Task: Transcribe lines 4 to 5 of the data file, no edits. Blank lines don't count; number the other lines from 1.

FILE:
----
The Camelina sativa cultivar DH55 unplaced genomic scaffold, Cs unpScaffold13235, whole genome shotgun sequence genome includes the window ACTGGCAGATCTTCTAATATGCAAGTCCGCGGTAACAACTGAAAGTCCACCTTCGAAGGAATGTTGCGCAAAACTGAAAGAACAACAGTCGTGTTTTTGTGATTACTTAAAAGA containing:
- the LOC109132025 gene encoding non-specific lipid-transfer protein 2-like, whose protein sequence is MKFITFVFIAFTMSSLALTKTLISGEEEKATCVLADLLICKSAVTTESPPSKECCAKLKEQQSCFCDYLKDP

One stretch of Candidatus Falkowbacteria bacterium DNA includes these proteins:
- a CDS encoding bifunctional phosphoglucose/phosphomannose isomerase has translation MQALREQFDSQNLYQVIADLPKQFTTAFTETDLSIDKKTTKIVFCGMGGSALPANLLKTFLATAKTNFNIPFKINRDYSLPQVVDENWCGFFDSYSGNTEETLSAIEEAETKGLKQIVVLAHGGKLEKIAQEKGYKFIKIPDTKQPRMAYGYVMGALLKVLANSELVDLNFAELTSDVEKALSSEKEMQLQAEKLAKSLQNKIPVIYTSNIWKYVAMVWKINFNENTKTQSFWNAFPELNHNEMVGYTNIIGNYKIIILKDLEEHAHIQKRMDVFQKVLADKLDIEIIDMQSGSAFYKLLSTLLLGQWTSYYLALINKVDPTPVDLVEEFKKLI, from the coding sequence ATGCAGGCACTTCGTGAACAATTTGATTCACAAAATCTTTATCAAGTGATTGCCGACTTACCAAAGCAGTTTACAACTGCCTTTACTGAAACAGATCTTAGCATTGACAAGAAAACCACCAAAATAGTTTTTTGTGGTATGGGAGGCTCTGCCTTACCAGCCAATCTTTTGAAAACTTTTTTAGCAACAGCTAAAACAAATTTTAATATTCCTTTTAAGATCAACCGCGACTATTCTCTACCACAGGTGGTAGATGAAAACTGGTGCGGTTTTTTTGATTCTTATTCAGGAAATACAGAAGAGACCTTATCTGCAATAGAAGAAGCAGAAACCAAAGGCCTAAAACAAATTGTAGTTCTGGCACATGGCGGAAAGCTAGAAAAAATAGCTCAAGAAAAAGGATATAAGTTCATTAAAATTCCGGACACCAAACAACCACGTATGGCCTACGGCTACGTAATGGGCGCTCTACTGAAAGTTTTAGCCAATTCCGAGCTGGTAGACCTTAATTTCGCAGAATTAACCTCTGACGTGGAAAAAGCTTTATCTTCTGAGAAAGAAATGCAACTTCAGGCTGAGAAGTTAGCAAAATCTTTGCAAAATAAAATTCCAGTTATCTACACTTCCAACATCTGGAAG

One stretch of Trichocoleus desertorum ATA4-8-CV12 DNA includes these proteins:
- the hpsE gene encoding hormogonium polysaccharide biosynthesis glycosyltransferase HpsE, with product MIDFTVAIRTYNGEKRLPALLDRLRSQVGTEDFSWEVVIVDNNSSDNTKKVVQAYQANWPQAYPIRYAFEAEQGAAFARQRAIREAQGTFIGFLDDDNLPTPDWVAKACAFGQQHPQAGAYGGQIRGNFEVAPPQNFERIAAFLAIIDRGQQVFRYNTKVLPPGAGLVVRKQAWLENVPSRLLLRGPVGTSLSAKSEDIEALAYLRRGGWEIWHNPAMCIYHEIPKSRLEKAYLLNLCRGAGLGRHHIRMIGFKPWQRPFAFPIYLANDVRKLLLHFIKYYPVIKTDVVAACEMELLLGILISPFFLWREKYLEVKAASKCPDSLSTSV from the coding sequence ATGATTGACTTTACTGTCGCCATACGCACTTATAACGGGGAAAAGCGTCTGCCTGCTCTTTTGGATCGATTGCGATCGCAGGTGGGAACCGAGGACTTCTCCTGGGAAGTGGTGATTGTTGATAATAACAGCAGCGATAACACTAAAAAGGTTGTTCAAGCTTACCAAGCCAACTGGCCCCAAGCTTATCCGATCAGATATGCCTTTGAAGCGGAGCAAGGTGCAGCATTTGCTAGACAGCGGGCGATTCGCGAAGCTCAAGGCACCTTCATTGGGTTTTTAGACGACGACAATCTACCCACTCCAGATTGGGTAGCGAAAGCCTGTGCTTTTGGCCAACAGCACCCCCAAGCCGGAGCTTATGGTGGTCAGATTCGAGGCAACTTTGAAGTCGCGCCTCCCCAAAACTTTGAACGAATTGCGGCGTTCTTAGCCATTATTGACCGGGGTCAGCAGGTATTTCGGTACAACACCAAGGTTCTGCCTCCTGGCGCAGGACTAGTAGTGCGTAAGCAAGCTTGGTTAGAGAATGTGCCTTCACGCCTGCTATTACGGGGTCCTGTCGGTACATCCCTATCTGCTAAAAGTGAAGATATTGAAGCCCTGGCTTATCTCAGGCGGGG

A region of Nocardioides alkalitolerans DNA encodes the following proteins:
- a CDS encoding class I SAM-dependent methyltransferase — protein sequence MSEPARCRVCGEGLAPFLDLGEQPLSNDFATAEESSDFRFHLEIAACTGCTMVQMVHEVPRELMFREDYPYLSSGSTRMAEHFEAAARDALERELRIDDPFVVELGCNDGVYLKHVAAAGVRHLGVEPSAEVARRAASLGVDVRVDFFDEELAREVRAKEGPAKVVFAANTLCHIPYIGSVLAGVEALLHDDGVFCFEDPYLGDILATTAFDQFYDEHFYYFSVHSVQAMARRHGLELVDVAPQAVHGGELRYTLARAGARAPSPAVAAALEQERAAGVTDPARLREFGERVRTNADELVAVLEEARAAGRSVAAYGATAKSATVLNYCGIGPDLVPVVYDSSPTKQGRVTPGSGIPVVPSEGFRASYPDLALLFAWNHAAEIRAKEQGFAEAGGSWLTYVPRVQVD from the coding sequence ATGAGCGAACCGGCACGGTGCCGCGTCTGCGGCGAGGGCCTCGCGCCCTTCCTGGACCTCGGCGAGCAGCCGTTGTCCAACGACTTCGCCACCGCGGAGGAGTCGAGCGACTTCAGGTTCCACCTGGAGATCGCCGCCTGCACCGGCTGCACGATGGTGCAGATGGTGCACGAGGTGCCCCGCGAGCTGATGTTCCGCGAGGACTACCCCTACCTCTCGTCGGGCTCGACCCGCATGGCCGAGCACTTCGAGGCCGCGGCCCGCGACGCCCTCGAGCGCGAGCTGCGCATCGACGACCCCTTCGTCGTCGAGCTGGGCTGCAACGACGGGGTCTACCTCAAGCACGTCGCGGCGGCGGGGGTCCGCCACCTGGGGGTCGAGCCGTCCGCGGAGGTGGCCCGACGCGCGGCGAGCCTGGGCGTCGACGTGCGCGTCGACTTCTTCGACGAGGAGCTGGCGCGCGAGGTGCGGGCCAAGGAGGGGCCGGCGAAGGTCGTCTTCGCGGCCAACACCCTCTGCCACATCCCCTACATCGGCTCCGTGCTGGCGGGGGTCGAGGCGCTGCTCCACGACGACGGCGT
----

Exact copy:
- a CDS encoding bifunctional phosphoglucose/phosphomannose isomerase has translation MQALREQFDSQNLYQVIADLPKQFTTAFTETDLSIDKKTTKIVFCGMGGSALPANLLKTFLATAKTNFNIPFKINRDYSLPQVVDENWCGFFDSYSGNTEETLSAIEEAETKGLKQIVVLAHGGKLEKIAQEKGYKFIKIPDTKQPRMAYGYVMGALLKVLANSELVDLNFAELTSDVEKALSSEKEMQLQAEKLAKSLQNKIPVIYTSNIWKYVAMVWKINFNENTKTQSFWNAFPELNHNEMVGYTNIIGNYKIIILKDLEEHAHIQKRMDVFQKVLADKLDIEIIDMQSGSAFYKLLSTLLLGQWTSYYLALINKVDPTPVDLVEEFKKLI, from the coding sequence ATGCAGGCACTTCGTGAACAATTTGATTCACAAAATCTTTATCAAGTGATTGCCGACTTACCAAAGCAGTTTACAACTGCCTTTACTGAAACAGATCTTAGCATTGACAAGAAAACCACCAAAATAGTTTTTTGTGGTATGGGAGGCTCTGCCTTACCAGCCAATCTTTTGAAAACTTTTTTAGCAACAGCTAAAACAAATTTTAATATTCCTTTTAAGATCAACCGCGACTATTCTCTACCACAGGTGGTAGATGAAAACTGGTGCGGTTTTTTTGATTCTTATTCAGGAAATACAGAAGAGACCTTATCTGCAATAGAAGAAGCAGAAACCAAAGGCCTAAAACAAATTGTAGTTCTGGCACATGGCGGAAAGCTAGAAAAAATAGCTCAAGAAAAAGGATATAAGTTCATTAAAATTCCGGACACCAAACAACCACGTATGGCCTACGGCTACGTAATGGGCGCTCTACTGAAAGTTTTAGCCAATTCCGAGCTGGTAGACCTTAATTTCGCAGAATTAACCTCTGACGTGGAAAAAGCTTTATCTTCTGAGAAAGAAATGCAACTTCAGGCTGAGAAGTTAGCAAAATCTTTGCAAAATAAAATTCCAGTTATCTACACTTCCAACATCTGGAAG

One stretch of Trichocoleus desertorum ATA4-8-CV12 DNA includes these proteins: